Distinguishing the wood from various tree species can be a complex process, but for a woodworker simply wanting to tell common types of lumber apart, a few broad guidelines are all that are needed. Three common types of lumber used in building are pine, Douglas fir and redwood. These are all softwoods, but with distinctive appearances. For those who regularly work with wood, a glance might be all that is needed to tell these types of wood apart. For others, the lumber can be sorted by noting a few basic differences.
Things You'll Need
- Magnifying glass
- Pocket or utility knife
Look at the color of your wood. Douglas fir is light colored wood, white to pale yellow. Pine is also a yellowish color, and redwood has a very distinctive color. It can be cherry-red to dark reddish-brown. Redwood can usually be distinguished from pine or Douglas fir by color alone.
Observe the grain of the wood. Douglas fir is usually straight grained, pine has a more pronounced grain, and redwood is fine grained with an even texture.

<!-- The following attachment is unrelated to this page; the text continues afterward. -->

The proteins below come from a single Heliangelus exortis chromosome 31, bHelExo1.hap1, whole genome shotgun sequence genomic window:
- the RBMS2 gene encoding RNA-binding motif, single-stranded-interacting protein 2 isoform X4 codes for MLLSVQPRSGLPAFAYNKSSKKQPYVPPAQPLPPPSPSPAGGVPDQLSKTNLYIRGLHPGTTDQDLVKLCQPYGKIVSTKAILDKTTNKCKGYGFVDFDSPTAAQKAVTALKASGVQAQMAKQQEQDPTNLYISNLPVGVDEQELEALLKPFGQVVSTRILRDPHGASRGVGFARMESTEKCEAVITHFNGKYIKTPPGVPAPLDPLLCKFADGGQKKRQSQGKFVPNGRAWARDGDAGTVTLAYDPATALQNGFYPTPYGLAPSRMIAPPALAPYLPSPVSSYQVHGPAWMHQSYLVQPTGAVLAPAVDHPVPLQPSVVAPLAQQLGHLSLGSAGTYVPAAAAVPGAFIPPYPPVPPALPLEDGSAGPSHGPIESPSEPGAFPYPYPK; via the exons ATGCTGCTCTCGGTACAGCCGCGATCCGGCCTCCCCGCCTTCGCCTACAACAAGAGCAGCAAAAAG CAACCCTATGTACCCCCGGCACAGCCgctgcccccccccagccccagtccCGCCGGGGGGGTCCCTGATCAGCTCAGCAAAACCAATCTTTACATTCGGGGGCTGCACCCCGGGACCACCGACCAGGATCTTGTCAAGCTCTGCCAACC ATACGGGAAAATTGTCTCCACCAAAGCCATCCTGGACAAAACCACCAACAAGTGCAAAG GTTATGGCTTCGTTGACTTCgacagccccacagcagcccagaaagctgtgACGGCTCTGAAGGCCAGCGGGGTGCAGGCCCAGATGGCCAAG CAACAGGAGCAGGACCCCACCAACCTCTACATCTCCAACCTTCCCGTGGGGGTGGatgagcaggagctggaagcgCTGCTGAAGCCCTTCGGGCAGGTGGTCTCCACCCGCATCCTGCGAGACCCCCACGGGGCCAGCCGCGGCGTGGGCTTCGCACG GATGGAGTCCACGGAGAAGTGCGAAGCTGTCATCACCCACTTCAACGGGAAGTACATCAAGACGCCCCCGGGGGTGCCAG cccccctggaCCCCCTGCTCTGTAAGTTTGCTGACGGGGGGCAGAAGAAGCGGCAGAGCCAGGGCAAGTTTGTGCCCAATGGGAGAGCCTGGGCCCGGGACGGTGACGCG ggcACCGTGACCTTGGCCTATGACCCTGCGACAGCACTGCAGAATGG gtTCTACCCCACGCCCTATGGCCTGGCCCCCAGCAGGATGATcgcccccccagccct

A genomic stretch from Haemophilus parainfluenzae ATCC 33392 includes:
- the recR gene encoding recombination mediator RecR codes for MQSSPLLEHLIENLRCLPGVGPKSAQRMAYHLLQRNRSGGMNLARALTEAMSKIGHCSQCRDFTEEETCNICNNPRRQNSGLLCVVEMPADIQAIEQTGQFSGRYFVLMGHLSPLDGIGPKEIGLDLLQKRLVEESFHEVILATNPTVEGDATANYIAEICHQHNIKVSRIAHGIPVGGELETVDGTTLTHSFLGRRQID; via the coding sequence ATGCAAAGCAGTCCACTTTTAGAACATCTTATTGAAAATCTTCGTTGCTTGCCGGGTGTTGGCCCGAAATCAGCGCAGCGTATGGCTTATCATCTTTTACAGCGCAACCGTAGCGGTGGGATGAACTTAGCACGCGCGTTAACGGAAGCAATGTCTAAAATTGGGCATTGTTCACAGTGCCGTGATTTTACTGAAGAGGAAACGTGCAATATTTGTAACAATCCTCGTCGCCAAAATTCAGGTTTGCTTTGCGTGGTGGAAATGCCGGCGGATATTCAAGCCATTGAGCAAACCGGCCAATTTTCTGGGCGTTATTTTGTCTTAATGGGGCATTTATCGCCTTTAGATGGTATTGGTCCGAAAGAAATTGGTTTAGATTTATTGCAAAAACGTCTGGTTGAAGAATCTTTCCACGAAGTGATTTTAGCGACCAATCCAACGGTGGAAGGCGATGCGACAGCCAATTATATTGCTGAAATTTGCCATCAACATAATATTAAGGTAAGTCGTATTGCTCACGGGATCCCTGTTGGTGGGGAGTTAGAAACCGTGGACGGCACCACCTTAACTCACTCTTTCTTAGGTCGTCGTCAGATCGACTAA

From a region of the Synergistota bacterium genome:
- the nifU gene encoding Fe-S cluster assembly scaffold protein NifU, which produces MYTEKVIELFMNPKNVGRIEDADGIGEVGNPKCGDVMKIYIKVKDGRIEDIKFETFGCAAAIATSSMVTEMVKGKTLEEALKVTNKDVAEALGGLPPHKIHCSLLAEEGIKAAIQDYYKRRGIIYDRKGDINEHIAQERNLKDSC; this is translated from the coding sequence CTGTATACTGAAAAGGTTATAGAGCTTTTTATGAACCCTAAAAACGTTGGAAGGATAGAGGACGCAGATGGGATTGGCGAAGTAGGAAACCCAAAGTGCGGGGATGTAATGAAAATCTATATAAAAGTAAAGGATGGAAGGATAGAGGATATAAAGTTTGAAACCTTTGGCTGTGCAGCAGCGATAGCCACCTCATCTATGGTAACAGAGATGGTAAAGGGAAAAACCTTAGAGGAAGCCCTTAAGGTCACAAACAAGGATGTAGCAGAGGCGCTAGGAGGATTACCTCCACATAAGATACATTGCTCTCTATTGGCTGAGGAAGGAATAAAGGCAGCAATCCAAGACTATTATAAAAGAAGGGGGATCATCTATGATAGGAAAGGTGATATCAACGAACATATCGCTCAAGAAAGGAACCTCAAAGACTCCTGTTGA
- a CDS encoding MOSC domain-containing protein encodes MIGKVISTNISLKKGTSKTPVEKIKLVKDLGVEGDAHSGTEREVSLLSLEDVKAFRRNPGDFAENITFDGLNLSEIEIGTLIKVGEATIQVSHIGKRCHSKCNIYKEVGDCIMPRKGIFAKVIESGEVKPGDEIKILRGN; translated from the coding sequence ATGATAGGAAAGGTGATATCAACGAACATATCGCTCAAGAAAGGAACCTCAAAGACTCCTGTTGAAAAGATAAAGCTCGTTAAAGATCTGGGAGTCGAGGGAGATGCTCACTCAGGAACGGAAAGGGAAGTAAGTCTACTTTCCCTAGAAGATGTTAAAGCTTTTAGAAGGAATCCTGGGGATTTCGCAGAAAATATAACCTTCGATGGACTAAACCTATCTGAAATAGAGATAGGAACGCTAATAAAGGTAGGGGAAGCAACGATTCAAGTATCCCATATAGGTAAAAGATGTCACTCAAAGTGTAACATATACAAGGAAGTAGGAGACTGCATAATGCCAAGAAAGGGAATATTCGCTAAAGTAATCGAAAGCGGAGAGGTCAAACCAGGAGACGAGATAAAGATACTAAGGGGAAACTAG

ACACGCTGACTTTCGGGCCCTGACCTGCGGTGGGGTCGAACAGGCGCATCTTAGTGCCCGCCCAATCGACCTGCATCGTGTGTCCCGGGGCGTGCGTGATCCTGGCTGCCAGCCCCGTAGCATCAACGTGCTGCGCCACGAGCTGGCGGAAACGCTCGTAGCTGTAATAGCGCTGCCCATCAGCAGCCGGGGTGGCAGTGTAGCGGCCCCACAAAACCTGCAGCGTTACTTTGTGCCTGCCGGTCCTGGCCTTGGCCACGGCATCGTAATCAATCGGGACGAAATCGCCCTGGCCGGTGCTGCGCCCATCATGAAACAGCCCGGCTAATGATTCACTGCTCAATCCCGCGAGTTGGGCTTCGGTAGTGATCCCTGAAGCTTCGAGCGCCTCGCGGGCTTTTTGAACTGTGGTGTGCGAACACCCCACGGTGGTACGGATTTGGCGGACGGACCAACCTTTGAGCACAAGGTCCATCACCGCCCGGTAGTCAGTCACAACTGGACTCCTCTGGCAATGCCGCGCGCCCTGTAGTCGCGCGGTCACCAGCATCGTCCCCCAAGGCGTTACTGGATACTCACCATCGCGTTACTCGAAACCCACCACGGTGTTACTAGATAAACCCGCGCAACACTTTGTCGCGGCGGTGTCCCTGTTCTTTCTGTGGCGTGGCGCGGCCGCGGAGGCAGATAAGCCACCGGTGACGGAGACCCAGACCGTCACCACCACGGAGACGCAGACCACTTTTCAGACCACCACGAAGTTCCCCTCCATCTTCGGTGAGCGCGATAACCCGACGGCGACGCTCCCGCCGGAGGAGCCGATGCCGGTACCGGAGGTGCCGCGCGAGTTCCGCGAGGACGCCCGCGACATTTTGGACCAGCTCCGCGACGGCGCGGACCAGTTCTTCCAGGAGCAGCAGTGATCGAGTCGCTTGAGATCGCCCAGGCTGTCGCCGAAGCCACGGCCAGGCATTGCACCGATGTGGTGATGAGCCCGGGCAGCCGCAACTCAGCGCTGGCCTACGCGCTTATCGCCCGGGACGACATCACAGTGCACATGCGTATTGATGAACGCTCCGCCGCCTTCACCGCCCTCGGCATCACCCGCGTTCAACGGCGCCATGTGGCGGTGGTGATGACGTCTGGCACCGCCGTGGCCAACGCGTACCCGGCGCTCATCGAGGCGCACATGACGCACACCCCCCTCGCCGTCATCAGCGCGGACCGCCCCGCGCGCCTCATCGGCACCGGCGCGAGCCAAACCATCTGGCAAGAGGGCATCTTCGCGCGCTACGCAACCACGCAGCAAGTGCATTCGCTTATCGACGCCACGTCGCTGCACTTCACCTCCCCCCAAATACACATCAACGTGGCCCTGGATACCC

Smell the wood. If it is not newly cut, scrape a board with your knife to release the odor. Douglas fir has a sweet, resinous odor. Pine has a distinctive resinous order as well, but different than Douglas fir. Redwood has less of an odor.
Look for resin canals. You may need your magnifying glass, although they are usually visible to the naked eye in Douglas fir and pine. They show as dark streaks along the grain. The resin canals in Douglas fir are smaller than in pine. They are absent in redwood.
Combining the evidence from color, grain, odor and resin canals should enable you to tell the three species of wood apart.